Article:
UN’s arrested Turkish justice denies Gülen links, says he is a Freemason

UN’s arrested Turkish justice denies Gülen links, says he is a Freemason

Mesut Hasan Benli – ANKARA
UN’s arrested Turkish justice denies Gülen links, says he is a Freemason The arrested Turkish justice of the U.N.’s Mechanism for International Criminal Tribunals (MICT), Aydın Sefa Akay, has denied accusations that he has ties to the Gülen movement, saying that in fact he is a Freemason. 

In his seven-page police testimony, Akay denied allegations that he was a follower of the U.S.-based Islamic preacher Fethullah Gülen, widely believed to be behind the July 15 coup attempt.

Akay was detained over alleged links to the outlawed Fethullah Terror Organization (FETÖ) and attempting to change the constitutional order, and he was arrested by an Ankara court on Sept. 28 for using ByLock, a messaging app suspected to be among the main means of internal communication among the Gülenists. 

He told police that neither he nor his family have ties to Gülenists, and he downloaded the ByLock app in December 2015 from Google Play upon a suggestion from former Burkino Faso Foreign Minister Djibrill Bassole. He said he used it to communicate with Bassole and another individual named Herve Zongo on issues related to Freemasonry.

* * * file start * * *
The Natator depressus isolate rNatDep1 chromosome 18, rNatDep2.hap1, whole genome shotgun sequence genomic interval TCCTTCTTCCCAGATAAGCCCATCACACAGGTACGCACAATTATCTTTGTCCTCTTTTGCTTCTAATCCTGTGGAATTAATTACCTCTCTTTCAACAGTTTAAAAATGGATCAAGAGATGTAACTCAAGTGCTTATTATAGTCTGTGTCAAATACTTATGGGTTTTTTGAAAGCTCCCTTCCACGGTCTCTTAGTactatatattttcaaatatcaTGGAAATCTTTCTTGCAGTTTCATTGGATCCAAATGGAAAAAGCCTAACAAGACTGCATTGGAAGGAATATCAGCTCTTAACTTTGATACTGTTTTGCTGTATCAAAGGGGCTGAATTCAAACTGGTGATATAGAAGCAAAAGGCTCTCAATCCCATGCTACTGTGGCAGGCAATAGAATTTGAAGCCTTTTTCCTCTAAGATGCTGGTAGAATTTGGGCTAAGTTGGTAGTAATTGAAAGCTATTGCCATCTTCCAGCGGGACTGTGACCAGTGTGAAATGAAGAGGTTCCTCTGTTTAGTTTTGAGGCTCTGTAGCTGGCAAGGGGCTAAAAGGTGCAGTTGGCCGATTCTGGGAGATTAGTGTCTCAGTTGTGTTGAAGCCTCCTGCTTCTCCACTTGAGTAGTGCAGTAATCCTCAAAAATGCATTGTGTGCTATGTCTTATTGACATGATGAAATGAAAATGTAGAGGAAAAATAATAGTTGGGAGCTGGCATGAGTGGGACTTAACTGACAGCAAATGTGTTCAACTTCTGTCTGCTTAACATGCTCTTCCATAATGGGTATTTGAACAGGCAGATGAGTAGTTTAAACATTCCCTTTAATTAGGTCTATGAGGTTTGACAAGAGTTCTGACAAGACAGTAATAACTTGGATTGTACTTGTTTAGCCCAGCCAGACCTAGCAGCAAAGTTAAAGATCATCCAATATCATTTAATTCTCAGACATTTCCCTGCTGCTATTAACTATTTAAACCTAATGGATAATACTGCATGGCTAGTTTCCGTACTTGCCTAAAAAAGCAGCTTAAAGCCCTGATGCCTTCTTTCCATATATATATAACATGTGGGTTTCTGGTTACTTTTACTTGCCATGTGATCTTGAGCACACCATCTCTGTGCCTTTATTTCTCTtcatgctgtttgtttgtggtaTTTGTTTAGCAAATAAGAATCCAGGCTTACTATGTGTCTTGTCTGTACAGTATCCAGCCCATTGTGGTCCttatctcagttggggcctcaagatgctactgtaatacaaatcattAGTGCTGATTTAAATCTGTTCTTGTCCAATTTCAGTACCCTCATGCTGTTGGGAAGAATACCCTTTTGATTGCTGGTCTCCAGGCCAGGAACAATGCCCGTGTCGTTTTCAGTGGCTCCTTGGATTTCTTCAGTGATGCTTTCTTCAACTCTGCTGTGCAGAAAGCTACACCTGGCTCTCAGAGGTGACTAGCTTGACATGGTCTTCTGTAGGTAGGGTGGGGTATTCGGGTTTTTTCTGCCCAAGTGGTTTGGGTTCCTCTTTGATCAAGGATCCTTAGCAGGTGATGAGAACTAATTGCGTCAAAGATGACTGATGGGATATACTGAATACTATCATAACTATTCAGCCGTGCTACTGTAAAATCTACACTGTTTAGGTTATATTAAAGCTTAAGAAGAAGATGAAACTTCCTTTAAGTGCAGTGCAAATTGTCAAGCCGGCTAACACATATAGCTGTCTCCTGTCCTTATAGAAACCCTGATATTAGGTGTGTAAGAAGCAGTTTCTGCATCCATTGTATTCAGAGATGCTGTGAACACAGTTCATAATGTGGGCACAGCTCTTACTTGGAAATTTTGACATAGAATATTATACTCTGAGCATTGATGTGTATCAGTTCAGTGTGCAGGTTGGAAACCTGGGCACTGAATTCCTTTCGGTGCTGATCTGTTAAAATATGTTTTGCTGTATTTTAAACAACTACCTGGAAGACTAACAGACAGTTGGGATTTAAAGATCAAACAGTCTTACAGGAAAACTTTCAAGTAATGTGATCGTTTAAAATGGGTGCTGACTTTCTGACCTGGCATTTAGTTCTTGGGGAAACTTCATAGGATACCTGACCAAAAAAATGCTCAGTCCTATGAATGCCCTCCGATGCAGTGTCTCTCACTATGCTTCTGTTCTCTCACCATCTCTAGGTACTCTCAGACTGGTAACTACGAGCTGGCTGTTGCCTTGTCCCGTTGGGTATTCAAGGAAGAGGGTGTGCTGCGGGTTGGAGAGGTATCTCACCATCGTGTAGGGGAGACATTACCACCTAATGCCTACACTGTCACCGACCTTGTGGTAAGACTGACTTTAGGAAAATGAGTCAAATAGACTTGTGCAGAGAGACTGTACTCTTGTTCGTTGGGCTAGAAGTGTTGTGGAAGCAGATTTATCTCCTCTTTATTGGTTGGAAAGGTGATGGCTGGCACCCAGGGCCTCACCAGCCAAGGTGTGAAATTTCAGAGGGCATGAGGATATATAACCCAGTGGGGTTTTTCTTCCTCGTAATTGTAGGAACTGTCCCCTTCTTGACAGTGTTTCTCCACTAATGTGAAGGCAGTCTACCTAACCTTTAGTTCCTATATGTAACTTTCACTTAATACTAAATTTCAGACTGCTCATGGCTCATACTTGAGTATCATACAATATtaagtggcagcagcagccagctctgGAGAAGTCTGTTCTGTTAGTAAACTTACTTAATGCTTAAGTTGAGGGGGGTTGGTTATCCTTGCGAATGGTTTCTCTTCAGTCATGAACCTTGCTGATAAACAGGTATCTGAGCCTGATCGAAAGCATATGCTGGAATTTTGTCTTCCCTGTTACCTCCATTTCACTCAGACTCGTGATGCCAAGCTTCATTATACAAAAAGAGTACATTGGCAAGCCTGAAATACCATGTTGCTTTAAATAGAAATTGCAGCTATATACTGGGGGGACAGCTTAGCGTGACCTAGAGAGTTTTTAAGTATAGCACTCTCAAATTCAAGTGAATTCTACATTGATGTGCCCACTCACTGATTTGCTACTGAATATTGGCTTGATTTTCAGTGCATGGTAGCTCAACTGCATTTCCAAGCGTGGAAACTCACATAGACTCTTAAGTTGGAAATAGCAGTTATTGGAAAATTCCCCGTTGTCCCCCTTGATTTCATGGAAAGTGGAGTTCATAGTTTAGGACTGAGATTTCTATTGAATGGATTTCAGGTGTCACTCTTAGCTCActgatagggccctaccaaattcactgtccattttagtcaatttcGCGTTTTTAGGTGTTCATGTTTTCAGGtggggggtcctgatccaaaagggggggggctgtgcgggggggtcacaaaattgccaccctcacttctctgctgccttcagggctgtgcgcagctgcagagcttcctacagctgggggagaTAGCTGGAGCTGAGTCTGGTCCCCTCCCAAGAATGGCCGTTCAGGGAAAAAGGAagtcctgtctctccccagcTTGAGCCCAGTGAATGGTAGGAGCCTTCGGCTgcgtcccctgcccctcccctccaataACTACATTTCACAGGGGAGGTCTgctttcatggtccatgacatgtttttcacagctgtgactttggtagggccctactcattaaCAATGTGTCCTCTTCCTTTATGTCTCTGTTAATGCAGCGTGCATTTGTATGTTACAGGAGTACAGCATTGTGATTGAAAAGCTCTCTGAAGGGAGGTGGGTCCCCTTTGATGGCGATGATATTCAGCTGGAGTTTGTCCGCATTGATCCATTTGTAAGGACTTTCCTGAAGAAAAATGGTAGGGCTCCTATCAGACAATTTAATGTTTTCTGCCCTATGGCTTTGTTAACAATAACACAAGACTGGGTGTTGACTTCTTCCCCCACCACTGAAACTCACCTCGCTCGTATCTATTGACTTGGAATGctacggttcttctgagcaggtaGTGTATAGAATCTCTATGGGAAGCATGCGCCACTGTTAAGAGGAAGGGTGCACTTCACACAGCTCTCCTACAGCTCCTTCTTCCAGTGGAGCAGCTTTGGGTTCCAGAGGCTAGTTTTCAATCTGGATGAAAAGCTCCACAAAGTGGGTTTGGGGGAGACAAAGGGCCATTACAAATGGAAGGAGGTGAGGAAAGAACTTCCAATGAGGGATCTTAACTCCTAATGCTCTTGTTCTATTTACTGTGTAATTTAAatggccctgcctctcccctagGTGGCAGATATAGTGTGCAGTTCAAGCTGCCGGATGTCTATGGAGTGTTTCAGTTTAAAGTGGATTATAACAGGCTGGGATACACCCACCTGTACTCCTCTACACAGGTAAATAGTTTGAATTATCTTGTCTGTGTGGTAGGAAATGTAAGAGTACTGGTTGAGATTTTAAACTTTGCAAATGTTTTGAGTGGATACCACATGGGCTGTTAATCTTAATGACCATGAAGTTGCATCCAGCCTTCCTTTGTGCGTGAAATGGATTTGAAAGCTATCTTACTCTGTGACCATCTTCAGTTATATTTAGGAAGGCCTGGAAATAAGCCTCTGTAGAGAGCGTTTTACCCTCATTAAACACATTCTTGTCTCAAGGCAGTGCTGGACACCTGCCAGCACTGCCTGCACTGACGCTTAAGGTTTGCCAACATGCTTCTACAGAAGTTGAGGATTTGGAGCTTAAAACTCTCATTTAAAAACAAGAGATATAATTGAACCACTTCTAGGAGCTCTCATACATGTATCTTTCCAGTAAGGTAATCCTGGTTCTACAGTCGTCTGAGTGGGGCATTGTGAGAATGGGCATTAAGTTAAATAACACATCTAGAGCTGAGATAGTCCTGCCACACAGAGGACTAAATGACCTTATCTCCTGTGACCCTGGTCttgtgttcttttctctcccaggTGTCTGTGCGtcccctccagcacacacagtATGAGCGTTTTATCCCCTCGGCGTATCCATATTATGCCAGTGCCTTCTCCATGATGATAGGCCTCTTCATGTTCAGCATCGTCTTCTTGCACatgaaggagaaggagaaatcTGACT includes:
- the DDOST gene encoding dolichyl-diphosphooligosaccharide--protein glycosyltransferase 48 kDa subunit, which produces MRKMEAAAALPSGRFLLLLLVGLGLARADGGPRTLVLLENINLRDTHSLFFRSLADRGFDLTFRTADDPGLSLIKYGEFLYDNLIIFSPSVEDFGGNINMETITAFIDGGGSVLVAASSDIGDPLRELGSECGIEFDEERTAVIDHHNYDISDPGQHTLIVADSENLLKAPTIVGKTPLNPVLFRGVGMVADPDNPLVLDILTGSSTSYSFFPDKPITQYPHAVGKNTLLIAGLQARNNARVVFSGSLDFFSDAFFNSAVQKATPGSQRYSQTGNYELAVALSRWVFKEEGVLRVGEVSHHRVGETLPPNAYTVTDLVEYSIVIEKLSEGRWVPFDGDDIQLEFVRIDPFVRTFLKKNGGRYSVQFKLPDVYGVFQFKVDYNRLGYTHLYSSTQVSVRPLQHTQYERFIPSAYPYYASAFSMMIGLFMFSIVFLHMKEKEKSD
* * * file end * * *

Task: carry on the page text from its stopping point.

Questioned about how he was informed about the app, which reportedly requires a coded login, Akay said he did not have to enter a code to login and just used it after downloading. 

Responding to questions about books written by Ekrem Dumanlı and Fethullah Gülen that were found in his home, Akay said he had over 2,000 books in his library and noted that “as far as my lifestyle and my environment is concerned, it would be unnatural to have ties to these [ideologies].”

“As part of my duties, I have been abroad numerous times. Most recently I went to Israel between Sept. 12 and 16. Between 1989 and 1993 I was in the United States for my duties, and I was also there in 1994 for a temporary assignment,” he added.

Akay was also asked to state the occupation of his siblings’ wives and husbands, which hospital his children were born in, where and how he met his wife, where his wife works, where he has been on vacation with his wife, and whether he has been on any vacation with individuals from the Turkish Foreign Ministry.  

Meanwhile, MICT President Judge Theodor Meron on Nov. 9 called on Turkey to free the 66-year-old Akay. 

“Expressing his personal concern for the welfare of Judge Akay, the president also reported to the Assembly that the U.N. Office of Legal Affairs, on behalf of the Secretary-General, had formally asserted diplomatic immunity, in accordance with the Mechanism’s Statute, and, as a consequence, had requested Judge Akay’s immediate release from detention and the cessation of all legal proceedings against him. In that regard, President Meron expressed regret that the Government of Turkey has not as yet acted upon this formal request,” said the MICT statement.